APRIL IS CHILD ABUSE PREVENTION AND AWARENESS MONTH!
Today’s children are constantly surrounded by images of violence in this world whether it is at school on the playground, in the community, on the television or in video games but their homes should be a place of peace, solidarity, safety and nurturing. Unfortunately, for some children images of violence are just as prevalent in their homes more than ever but life does not have to stay this way. There are ways that parents can limit the images and impact of violence on their child’s life and start to create a safe home environment by implementing these 5 keys:
1. Understand your child’s developmental stage
Children are not mini adults that think logically, engage in abstract thinking or have the knowledge/wisdom to make good decisions all of the time. Frankly, sometimes parents’ expectations of their child’s mental and social abilities are not age-appropriate and lead to frustration and stress when the child is not responding in what they “perceive” to be acceptable. I believe that all parents should make it a point to study each stage of their child’s development so they understand what behavior is appropriate at what age. For example, it is important for the parent of a 1-year-old to understand that the child isn’t just trying to “test” them or being a nuisance when touching everything in the house but that it is necessary for them to explore their environment in order to learn. Learning what is age-appropriate development will help parents learn to respond to their child’s behavior in a more appropriate manner.
2. Understand what makes children angry
Adults are not the only people who get angry and express it in inappropriate ways. There are things that happen that make children angry and when they are not given the proper tools they will react inappropriately. Children will get angry/mad from infancy to adolescence and for very different reasons due to their developmental stage. Typically toddlers will get angry over not getting what they want, preschoolers will get angry when someone takes their toy, school-agers will get angry when they feel rejected and pre-teens & teens will get angry when they are socially isolated or feel inadequate. But whatever the reasons, it is necessary for parents to recognize what makes their children angry, validate their right to be angry and teach them the appropriate way to manage their anger. If we can understand what makes them angry then we can also make changes to their environment that can reduce frustration, anxiety and stress that may precede inappropriate expressions of anger.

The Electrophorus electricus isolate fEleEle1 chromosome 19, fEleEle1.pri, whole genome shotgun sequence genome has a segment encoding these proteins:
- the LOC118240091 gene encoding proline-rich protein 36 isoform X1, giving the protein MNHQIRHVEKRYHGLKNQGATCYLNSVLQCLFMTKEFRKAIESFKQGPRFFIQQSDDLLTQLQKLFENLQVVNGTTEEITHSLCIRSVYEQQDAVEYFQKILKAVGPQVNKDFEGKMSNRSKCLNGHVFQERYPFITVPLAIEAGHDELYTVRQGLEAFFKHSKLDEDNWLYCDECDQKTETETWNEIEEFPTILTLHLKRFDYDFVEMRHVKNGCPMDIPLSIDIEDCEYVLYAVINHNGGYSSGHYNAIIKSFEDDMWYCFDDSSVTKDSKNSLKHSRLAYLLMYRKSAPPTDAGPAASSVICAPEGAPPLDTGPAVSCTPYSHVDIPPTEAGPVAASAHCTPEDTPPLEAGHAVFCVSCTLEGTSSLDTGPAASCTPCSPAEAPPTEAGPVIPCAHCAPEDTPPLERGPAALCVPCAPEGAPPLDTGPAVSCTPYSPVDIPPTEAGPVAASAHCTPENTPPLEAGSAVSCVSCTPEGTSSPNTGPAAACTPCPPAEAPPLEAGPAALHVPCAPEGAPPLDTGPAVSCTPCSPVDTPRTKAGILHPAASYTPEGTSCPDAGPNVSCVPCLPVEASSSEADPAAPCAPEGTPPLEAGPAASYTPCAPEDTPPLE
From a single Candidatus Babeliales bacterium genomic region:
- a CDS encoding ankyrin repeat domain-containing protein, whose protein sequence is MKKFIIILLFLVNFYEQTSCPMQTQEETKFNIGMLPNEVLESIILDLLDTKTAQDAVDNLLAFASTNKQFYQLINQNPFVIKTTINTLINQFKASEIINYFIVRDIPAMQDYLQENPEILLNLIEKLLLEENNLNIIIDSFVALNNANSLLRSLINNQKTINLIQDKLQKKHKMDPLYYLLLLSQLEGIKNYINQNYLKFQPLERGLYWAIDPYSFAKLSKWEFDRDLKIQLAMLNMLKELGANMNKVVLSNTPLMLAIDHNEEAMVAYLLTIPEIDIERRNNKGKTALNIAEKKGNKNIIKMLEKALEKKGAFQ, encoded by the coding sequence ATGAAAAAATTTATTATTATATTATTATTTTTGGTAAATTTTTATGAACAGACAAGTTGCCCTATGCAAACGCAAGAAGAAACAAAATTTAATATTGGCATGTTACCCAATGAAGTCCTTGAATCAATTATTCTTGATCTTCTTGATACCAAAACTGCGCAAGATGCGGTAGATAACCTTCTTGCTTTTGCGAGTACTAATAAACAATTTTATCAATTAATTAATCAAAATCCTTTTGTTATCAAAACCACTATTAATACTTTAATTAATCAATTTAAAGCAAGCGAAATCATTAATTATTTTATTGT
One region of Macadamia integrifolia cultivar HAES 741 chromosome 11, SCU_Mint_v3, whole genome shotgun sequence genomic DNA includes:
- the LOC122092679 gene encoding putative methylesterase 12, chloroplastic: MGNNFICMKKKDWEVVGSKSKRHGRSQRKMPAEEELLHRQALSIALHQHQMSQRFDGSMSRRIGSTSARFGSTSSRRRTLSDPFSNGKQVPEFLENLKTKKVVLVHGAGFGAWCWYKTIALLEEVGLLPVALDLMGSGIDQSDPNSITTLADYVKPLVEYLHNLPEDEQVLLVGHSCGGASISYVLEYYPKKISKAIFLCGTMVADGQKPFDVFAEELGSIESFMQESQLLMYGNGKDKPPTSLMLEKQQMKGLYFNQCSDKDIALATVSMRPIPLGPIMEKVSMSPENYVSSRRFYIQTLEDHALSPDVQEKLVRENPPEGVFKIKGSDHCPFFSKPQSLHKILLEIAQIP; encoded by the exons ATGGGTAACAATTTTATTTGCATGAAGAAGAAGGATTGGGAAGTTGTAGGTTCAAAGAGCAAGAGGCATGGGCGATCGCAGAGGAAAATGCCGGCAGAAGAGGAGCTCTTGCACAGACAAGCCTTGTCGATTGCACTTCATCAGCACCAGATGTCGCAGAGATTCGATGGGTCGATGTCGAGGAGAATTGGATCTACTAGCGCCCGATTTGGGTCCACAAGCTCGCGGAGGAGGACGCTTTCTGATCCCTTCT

3. Understand how to control your anger
It is not uncommon to see parents raise their children by the “do as I say not as I do rule” which causes a lifetime experience of confusion and hypocrisy. This basically means that a parent expects the child to ignore the lessons their parents are teaching by the behavior that they are modeling. This is often the case when parents become angry at their child and express this anger by hitting, yelling, throwing things, threatening, name calling, etc. When a parent does not know how to control their angry then they are basically inviting their children to model the same lack of control over their own anger. In order to control their anger when dealing with their child’s behavior parents can: 1. Take a deep breath before responding, 2. Think before you stink, and 3. Calmly respond (not react) to the situation.
4. Understand the difference between discipline and punishment
The average parent does not understand that there is a difference between punishing and disciplining their child. Punishing usually involves making a child feel bad, feel pain or humiliation for what they have done but doesn’t necessarily teach right from wrong to prevent them for doing it again. Discipline usually involves making kids feel better so they’ll behave better and training them to have self-control so they learn right from wrong and how to behave appropriately the next time. Overall, punishing is providing a temporary solution for unwanted behavior and discipline is providing an appropriate consequence to teach better decision-making in the future.
5. Understand the impact of media violence on your children
It’s 2014 and our children are growing up in the technology age where every part of their life involves some form of media influence due to their time with television, movies, gaming systems, music, computers, Ipods, handheld game systems, etc. However, it is still up to the parents to determine the age-appropriate amount of time that their child spends on media and the age-appropriate type of media their child is allowed to watch. Parents must monitor and supervise their children closely even when watching what we believe to be harmless cartoons as they may teach your children undesirable behavior. Parents must also understand that allowing their children to view tv shows, videos games or listen to music that shows acts of violence, lack of control, use of weapons, disrespect for human life, etc. negatively impacts their child’s thinking and behavior. Children and adolescence (especially when already dealing with emotional/mental challenges) are not always able to use logical and rational thinking as adults thus applying what they’ve seen or heard to real life situations. Therefore, it is extremely important that we have strict guidelines and limitations to media violence in our households. Parents should limit their children to no more than 30-45 minutes of screen time per day.
Although, we can add several strategies and keys to creating a safe home environment, if a parent can begin to implement these 5 keys into their family system it will have a positive impact on their children’s behavior and home environment.
Coaching you through it all…one step at a time!